The Decomposition of Community (Part 2) The Illusion of Community

This is the second part of a blog about a growing trend I have observed. Community is not nearly as easy as it used to be in the 90’s and early 2000’s. Back then it took minimal effort and persuasion to convince people to hang out and get together. More recently I have found that getting a group together to do… well… anything takes so much effort that often results in poor results. What has caused this trend? That’s what this blog serious is trying to answer. Click here to check out part one.

The illusion of Community

Growing up loneliness and boredom had one cure.

Go do something, with someone.

Technology has changed this, giving us a vast array of cheap social imitations. Loneliness can be ‘cured’ by a quick browse of Facebook, stalking that potential significant other’s profile or your friend that moved away. For a moment it makes you feel like you really did interact with them. You don’t have to like anything, comment on anything, send a message. In fact, you don’t have to interact at all with your chosen stalk for the night. They may never know that you got your social fix for the night by browsing their profile, but it doesn’t matter. You got your fill.

In the end you feel like you have been social, and the loneliness is gone for the night.

We do this. I’ve done this.

But at what price? I’ve filled up my social tank with salt water that will ultimately only make me more thirsty. When the day comes that I really need genuine relationship will it be there? I haven’t invested in real relationships so why would people feel inclined to invest in one with me now?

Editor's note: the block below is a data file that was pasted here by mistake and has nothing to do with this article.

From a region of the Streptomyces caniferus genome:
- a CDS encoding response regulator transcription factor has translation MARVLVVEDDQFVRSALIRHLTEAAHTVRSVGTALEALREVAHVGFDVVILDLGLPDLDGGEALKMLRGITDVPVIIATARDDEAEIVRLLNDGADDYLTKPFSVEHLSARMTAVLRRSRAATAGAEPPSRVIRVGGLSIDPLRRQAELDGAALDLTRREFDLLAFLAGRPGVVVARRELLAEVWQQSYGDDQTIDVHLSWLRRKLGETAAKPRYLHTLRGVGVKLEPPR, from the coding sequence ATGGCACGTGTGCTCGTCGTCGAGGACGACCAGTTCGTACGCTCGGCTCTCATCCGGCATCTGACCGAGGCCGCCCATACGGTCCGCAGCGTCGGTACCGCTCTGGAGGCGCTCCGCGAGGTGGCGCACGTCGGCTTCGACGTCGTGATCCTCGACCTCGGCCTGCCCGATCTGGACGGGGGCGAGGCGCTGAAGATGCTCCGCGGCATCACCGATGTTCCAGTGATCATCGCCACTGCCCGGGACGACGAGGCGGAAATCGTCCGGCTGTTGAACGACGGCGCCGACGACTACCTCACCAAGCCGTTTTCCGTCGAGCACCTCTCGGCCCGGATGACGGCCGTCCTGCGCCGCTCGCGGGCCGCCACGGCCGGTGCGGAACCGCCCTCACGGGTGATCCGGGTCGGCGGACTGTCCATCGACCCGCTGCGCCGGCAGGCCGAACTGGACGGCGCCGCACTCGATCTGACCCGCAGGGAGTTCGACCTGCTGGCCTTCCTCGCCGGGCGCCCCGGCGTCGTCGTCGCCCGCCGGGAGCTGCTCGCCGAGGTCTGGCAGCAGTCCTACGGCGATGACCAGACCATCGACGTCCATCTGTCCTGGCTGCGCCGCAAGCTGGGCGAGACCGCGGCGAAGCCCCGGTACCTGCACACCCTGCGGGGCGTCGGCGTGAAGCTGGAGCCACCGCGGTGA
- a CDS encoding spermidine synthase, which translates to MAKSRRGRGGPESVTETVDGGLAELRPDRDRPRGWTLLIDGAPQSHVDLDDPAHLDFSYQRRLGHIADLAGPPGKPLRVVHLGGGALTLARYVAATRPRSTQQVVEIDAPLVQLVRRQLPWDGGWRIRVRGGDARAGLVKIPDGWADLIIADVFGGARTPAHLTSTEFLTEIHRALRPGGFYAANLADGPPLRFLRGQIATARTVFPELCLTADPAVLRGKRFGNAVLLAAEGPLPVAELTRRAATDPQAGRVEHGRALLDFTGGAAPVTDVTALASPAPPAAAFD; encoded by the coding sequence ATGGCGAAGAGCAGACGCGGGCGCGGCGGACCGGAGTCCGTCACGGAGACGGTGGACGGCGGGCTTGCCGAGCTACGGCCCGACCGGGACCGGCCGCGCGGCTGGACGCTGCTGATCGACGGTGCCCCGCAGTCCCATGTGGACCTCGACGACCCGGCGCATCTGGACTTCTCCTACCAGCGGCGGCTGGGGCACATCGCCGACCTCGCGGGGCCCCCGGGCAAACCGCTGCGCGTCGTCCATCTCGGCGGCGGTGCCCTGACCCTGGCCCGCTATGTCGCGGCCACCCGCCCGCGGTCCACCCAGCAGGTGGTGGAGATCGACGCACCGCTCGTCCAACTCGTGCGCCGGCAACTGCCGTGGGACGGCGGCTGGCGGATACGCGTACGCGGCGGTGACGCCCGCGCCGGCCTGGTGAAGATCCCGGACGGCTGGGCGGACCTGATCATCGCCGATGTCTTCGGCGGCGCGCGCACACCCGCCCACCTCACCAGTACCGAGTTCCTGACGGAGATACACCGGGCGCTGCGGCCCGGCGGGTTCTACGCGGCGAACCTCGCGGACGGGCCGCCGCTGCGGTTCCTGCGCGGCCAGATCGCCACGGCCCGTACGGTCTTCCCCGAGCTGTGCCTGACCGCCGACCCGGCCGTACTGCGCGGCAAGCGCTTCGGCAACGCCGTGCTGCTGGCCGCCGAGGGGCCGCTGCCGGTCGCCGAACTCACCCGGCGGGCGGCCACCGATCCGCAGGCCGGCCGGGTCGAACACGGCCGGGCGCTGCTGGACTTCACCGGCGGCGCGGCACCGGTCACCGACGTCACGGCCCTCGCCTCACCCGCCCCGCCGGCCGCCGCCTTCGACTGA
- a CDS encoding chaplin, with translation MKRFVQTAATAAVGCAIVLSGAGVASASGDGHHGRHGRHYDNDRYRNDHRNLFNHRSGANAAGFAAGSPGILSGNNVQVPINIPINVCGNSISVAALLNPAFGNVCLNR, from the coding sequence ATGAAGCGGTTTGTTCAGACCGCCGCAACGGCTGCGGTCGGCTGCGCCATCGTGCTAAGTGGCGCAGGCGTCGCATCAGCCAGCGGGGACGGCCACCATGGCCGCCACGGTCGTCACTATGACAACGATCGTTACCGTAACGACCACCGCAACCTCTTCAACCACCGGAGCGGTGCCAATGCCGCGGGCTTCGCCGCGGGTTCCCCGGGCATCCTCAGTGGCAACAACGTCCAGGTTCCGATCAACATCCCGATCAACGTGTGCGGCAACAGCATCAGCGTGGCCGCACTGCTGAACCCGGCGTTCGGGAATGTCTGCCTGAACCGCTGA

I’ve essentially tasted my food and spit it out. My mind thinks I’ve been feed so the craving is gone, for now. But when it comes back it will be stronger then ever. I could feed and spit out again, but if I continue down this trend I will eventually die from lack of fellowship.

This isn’t to say that all Facebook binges are acts of social bulimia. Sometimes it’s a good relaxer at the end of the day. If your job is rather social you may even feel facebook is the most social interaction that you can handle for the moment. But here is my challenge to you, don’t let Facebook or other social media outlets start filling your need for social interaction.

Next time you are on social media ask yourself if you are trying to drug your loneliness. Then ask yourself if there is any reason you shouldn’t be seeking genuine fellowship via a phone call or face to face interaction instead of a media screen. Be honest with yourself when you know your excuse isn’t good enough.

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